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Displaying 1–5 of 10 comments

Steven Henry

October 28, 2014  3:46pm

It's not so much the "mod" style of worship music that bothers me. It's the entertainment, showmanship, and distinctly non-sanctuary attitude of the so-called praise teams who seem to be praising themselves more than their Divine Creator. I'm about ready to search for a traditional service somewhere that minimizes the showmanship and maximizes the devotion. However, these days being what they are, I may find it difficult to locate such a church service.

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May 05, 2012  10:08pm

Who really cares? God doesn't only "show up" when there is actual worship music being played. Who cares if people worship with the "wrong instruments" or anything else. If they are worshipping God then that's all that matters. If I am praising God through Rap or hip hop or rock, then so be it. I am praising God. NOBODY else! Maybe people shouldn't make arguing about these things, more important than God himself.

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John Smith

April 08, 2012  7:51pm

The issue has never been the music...the issue is that music has replaced the Holy Spirit and this culture is the new god. Music may move your emotions, that doesn't mean the Holy Spirit is moving....the Holy Spirit moves the heart to repentence. When music becomes the object, when the concert replaces the horns of the altar, I don't care how genuine you think you are, THAT is when it becomes idolatry. And THAT is what people are mourning. Let's cut through the silly argument of making this about something as inane as "style". It's not about style, it's about substance...always has been...most music today is pure soft rock masquerading as worship..it's not worship, so stop calling it that. Stop lying...then maybe God will show up for real.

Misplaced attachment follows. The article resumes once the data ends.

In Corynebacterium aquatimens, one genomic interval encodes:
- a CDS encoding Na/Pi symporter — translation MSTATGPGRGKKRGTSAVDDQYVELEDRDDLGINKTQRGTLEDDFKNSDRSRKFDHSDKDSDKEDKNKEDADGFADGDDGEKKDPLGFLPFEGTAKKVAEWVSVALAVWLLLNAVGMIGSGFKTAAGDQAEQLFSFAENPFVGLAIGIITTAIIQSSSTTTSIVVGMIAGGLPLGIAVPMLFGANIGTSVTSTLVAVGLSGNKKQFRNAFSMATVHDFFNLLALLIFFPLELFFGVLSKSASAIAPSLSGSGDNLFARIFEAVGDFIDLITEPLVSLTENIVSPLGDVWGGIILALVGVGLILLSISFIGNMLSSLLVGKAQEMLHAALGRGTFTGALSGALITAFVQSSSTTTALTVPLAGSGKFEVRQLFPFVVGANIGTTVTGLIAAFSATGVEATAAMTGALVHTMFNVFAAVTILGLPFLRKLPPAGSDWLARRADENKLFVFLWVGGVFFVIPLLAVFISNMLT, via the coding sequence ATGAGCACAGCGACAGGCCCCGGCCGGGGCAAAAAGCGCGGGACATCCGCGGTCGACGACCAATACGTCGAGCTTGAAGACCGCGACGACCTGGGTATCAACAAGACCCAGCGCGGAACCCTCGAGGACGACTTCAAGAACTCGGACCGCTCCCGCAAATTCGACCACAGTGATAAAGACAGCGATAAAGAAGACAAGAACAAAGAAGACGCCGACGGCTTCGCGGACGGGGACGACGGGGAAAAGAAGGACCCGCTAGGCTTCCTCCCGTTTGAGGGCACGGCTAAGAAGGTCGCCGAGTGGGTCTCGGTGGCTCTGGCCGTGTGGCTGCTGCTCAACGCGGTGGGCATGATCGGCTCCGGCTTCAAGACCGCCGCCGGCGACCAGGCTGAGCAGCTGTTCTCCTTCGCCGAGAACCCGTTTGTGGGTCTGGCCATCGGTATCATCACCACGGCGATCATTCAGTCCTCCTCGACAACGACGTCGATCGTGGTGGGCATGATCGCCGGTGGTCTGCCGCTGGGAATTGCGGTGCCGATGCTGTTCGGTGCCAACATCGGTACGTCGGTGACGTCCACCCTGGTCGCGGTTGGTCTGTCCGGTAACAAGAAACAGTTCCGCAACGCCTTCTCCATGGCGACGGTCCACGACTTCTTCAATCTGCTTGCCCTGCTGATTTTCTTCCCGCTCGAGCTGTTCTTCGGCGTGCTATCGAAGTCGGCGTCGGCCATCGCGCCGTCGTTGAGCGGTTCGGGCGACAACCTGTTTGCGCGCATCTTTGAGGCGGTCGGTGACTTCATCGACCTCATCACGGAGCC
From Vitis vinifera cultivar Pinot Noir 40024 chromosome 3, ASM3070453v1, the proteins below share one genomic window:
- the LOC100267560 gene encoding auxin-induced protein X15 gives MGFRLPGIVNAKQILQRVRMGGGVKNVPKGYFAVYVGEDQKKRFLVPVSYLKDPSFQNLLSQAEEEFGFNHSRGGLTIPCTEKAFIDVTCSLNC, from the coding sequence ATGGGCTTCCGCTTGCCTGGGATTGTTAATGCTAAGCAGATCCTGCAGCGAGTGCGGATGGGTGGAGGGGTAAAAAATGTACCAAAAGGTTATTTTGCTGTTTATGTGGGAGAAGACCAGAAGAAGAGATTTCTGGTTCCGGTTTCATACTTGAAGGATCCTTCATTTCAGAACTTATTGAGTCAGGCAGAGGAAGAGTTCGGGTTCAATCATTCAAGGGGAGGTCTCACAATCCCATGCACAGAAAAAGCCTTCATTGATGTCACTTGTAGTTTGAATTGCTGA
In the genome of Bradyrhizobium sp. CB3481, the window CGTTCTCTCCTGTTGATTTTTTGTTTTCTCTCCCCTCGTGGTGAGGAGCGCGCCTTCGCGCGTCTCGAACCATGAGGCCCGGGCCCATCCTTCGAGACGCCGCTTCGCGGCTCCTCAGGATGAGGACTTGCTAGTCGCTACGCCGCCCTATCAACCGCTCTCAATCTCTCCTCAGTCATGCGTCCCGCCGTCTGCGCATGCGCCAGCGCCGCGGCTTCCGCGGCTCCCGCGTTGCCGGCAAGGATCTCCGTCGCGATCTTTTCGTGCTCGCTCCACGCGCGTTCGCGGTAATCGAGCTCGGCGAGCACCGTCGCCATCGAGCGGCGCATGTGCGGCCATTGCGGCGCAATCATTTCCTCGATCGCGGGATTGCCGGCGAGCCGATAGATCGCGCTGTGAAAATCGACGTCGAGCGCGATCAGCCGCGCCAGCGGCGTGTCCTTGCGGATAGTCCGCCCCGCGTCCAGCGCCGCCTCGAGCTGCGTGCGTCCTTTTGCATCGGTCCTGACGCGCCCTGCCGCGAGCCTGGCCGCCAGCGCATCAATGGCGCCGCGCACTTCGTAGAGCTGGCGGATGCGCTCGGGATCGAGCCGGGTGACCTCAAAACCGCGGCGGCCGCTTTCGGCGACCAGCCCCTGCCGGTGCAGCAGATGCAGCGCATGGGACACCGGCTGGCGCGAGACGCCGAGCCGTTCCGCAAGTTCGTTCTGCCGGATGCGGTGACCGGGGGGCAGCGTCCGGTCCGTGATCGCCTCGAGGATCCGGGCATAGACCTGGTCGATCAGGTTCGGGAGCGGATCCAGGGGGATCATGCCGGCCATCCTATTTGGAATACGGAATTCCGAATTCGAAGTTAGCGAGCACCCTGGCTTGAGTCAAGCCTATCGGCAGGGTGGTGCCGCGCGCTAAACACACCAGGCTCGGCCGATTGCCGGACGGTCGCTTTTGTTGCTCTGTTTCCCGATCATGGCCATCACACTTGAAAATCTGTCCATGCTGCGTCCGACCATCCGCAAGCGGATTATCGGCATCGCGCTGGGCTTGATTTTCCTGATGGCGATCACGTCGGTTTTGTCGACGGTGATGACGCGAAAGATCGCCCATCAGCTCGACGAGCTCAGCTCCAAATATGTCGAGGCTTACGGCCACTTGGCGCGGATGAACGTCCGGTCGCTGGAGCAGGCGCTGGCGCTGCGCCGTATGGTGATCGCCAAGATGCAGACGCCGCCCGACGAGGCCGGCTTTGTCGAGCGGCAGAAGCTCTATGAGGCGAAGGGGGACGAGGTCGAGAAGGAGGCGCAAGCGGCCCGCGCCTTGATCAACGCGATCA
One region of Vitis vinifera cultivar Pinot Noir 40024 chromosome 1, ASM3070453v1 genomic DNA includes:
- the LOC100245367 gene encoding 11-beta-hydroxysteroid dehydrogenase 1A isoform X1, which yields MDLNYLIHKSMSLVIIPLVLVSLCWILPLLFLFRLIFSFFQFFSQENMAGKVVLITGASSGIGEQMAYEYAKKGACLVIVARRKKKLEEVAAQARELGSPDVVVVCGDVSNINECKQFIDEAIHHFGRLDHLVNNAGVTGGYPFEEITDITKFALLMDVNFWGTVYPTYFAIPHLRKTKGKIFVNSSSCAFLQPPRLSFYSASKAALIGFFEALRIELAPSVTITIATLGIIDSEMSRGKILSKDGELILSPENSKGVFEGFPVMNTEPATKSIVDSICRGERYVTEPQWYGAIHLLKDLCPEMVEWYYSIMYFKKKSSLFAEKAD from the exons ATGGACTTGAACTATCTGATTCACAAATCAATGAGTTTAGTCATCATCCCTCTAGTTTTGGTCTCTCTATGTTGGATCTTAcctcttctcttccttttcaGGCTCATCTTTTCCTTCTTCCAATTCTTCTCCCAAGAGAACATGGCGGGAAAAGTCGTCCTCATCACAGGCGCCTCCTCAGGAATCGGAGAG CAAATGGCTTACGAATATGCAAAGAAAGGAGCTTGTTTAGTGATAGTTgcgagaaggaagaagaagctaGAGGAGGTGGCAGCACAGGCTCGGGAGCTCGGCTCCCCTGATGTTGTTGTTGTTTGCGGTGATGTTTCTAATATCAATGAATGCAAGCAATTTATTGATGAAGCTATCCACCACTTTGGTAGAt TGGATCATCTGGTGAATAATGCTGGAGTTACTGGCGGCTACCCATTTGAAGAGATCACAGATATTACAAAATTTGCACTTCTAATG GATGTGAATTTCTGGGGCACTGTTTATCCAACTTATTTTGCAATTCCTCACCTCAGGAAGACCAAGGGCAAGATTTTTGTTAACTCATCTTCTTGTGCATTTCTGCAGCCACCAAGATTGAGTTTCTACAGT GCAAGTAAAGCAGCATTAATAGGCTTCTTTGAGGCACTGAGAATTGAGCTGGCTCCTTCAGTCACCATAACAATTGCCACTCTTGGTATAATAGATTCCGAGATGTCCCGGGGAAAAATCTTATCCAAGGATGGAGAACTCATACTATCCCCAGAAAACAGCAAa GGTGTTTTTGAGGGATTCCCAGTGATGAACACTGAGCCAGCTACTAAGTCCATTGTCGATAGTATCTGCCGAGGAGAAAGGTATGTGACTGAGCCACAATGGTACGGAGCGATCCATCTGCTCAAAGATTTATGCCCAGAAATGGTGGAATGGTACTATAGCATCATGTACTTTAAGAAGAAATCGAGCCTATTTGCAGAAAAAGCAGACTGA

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katby hedges

February 19, 2012  3:14pm

Actually, it's not the truth that Martin Luther's hymn "A Mighty Fortress" came from a "saloon song". "It’s amazing how many times (at least a hundred) I’ve had CCMers tell me "Martin Luther used drinking and bar tunes in his music". And it’s even more amazing what happens when asked to provide documented evidence to their accusation — it cannot be found! In the many, many times I have asked for documentation to their claim, do you know how many produced any evidence? Exactly ZERO! Why? Because it is simply not true. Here are the documented FACTS: "Of the melodies to Luther’s 37 chorales, 15 were composed by Luther himself, 13 came from Latin hymns of Latin service music, 4 were derived from German religious folk songs, 2 had originally been religious pilgrims’ songs, 2 are of unknown origin, and one came directly from a secular folk song." The hymn from the folk song was changed by Luther because it was too worldly" http://www.av1611.org/question/cqluther.html

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Angelina Aiken

February 19, 2012  11:39am

I totally agree with Richard. After a week of stress and pressures of daily life I hunger for peace and tranquility. Good old hymns do that for me. They allow my scrambled mind to elevate itself to a state of deep solemn. Secular style worship music is for your home, party or car. I never feel I need to be entertained to spend time with the Lord.